ZDNet UK at TNMOC: What we learned

ZDNet UK at TNMOC: What we learned

Summary: The idea was simple: let's pretend our offices have burned to the ground, and operate ZDNet UK from out of town. Too simple?

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TOPICS: Emerging Tech
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The idea was simple: let's pretend our offices have burned to the ground, and operate ZDNet UK from out of town. Too simple? We thought so, so we complicated it a bit by picking a venue that would be worth visiting anyway, The National Museum Of Computing at Bletchley Park. They gulped and nervously shuffled their feet, but agreed — and so, on a grey April morning, we gave London a miss and went to Bedford.

The preparation stage was straightforward and didn't take long. Having decided on a venue, talked them into it and agreed with them what we were going to do, the next stage was basic logistics — travel, equipment and a plan of action.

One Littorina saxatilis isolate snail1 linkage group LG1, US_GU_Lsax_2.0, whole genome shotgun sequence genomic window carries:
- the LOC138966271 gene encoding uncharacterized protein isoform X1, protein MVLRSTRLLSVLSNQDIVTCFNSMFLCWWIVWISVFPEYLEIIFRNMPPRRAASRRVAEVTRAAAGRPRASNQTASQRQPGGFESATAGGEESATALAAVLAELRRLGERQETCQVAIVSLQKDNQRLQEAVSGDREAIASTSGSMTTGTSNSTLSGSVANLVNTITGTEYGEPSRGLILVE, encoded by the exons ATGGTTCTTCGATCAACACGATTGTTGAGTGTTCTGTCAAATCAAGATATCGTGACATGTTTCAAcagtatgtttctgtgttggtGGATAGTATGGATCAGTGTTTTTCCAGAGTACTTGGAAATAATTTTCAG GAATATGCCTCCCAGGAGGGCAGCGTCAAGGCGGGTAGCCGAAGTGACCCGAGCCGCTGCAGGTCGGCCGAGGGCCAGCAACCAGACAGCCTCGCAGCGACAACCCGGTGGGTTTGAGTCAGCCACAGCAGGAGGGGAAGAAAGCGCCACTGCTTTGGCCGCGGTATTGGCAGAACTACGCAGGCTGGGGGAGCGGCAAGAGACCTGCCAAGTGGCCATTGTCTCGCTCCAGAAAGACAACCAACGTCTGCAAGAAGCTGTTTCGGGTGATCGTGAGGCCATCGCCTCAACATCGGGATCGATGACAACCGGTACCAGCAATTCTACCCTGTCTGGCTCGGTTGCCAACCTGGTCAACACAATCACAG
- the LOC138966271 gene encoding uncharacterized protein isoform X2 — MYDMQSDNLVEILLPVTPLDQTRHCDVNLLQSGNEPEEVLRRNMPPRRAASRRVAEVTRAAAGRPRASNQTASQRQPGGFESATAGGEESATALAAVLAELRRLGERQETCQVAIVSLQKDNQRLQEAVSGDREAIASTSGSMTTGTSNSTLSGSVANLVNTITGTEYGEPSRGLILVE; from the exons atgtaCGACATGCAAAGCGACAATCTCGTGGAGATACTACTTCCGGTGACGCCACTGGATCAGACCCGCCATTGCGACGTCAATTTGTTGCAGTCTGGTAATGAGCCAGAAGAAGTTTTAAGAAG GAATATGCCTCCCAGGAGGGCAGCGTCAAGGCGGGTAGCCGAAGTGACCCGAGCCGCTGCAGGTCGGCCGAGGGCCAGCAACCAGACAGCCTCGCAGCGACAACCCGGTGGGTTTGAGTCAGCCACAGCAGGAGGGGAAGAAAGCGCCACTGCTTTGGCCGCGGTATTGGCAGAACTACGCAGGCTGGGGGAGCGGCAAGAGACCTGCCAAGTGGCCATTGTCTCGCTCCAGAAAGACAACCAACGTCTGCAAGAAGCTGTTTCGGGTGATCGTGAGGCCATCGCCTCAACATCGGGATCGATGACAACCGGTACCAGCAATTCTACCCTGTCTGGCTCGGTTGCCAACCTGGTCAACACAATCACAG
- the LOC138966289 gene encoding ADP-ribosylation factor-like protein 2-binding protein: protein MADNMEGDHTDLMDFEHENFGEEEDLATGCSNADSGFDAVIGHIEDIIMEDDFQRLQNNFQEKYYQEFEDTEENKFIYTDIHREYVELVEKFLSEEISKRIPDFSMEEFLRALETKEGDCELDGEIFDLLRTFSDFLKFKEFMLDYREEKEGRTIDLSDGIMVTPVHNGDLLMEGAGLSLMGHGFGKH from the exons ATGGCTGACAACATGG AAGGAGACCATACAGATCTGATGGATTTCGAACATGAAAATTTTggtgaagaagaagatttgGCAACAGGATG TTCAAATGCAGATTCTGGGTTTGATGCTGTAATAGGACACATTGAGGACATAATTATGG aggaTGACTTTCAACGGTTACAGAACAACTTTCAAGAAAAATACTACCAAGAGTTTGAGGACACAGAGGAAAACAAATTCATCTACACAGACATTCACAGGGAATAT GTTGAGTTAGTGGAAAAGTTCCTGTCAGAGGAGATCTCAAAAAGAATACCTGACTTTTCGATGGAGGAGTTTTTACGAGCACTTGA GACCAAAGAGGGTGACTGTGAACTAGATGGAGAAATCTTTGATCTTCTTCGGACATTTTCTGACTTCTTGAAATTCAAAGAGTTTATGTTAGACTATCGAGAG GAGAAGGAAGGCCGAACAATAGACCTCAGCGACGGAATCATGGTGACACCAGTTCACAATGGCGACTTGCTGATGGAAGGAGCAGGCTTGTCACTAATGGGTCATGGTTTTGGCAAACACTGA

TNMOC

ZDNet UK spent a day working remotely at The National Museum of Computing (TNMOC). Image credit: Charles McLellan

We split our normal morning activities so that the first work on the site was done from home before people travelled, and had a staggered arrival at the venue to establish a working base camp and sort out details like Wi-Fi access, mains plugs, seats and coffee ready for the main team's arrival. This minimized the total amount of time spent with valuable fingers and eyeballs spent disconnected from the internet; by the time everyone else turned up, Charles McLellan and I had got the various access codes, checked connectivity, rustled up the multiway plugs and could get everyone going smoothly.

Wi-Fi is a miraculous technology, but it can be capricious. As it happened, we arrived at The National Museum Of Computing at the same time as it was upgrading its wireless broadband and we were the first to really give it a stress test. It worked — and then it didn't, and then it did again, and then... anyone who's had more than a cursory experience of Wi-Fi provisioning will know this pattern all too well.